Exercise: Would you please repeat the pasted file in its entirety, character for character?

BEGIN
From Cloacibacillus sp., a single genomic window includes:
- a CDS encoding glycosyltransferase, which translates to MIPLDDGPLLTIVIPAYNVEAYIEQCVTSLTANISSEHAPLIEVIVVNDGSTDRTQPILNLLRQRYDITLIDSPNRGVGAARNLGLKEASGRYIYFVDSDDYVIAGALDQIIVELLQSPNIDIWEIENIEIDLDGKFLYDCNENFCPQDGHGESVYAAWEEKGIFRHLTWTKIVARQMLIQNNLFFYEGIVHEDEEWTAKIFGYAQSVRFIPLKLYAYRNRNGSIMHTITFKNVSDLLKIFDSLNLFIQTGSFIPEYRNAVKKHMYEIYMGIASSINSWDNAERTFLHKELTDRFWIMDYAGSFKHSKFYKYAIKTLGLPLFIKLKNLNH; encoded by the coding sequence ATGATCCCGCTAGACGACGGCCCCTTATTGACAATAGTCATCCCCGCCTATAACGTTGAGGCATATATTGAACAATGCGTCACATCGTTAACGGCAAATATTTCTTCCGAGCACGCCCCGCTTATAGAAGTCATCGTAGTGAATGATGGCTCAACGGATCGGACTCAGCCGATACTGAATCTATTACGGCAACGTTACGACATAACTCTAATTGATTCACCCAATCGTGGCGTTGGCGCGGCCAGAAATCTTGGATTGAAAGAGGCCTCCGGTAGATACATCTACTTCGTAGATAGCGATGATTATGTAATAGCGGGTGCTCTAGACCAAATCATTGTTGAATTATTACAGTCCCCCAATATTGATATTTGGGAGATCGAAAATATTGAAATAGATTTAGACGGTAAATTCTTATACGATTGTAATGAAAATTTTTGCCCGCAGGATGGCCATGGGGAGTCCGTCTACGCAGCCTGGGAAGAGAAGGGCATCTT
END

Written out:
From Cloacibacillus sp., a single genomic window includes:
- a CDS encoding glycosyltransferase, which translates to MIPLDDGPLLTIVIPAYNVEAYIEQCVTSLTANISSEHAPLIEVIVVNDGSTDRTQPILNLLRQRYDITLIDSPNRGVGAARNLGLKEASGRYIYFVDSDDYVIAGALDQIIVELLQSPNIDIWEIENIEIDLDGKFLYDCNENFCPQDGHGESVYAAWEEKGIFRHLTWTKIVARQMLIQNNLFFYEGIVHEDEEWTAKIFGYAQSVRFIPLKLYAYRNRNGSIMHTITFKNVSDLLKIFDSLNLFIQTGSFIPEYRNAVKKHMYEIYMGIASSINSWDNAERTFLHKELTDRFWIMDYAGSFKHSKFYKYAIKTLGLPLFIKLKNLNH; encoded by the coding sequence ATGATCCCGCTAGACGACGGCCCCTTATTGACAATAGTCATCCCCGCCTATAACGTTGAGGCATATATTGAACAATGCGTCACATCGTTAACGGCAAATATTTCTTCCGAGCACGCCCCGCTTATAGAAGTCATCGTAGTGAATGATGGCTCAACGGATCGGACTCAGCCGATACTGAATCTATTACGGCAACGTTACGACATAACTCTAATTGATTCACCCAATCGTGGCGTTGGCGCGGCCAGAAATCTTGGATTGAAAGAGGCCTCCGGTAGATACATCTACTTCGTAGATAGCGATGATTATGTAATAGCGGGTGCTCTAGACCAAATCATTGTTGAATTATTACAGTCCCCCAATATTGATATTTGGGAGATCGAAAATATTGAAATAGATTTAGACGGTAAATTCTTATACGATTGTAATGAAAATTTTTGCCCGCAGGATGGCCATGGGGAGTCCGTCTACGCAGCCTGGGAAGAGAAGGGCATCTT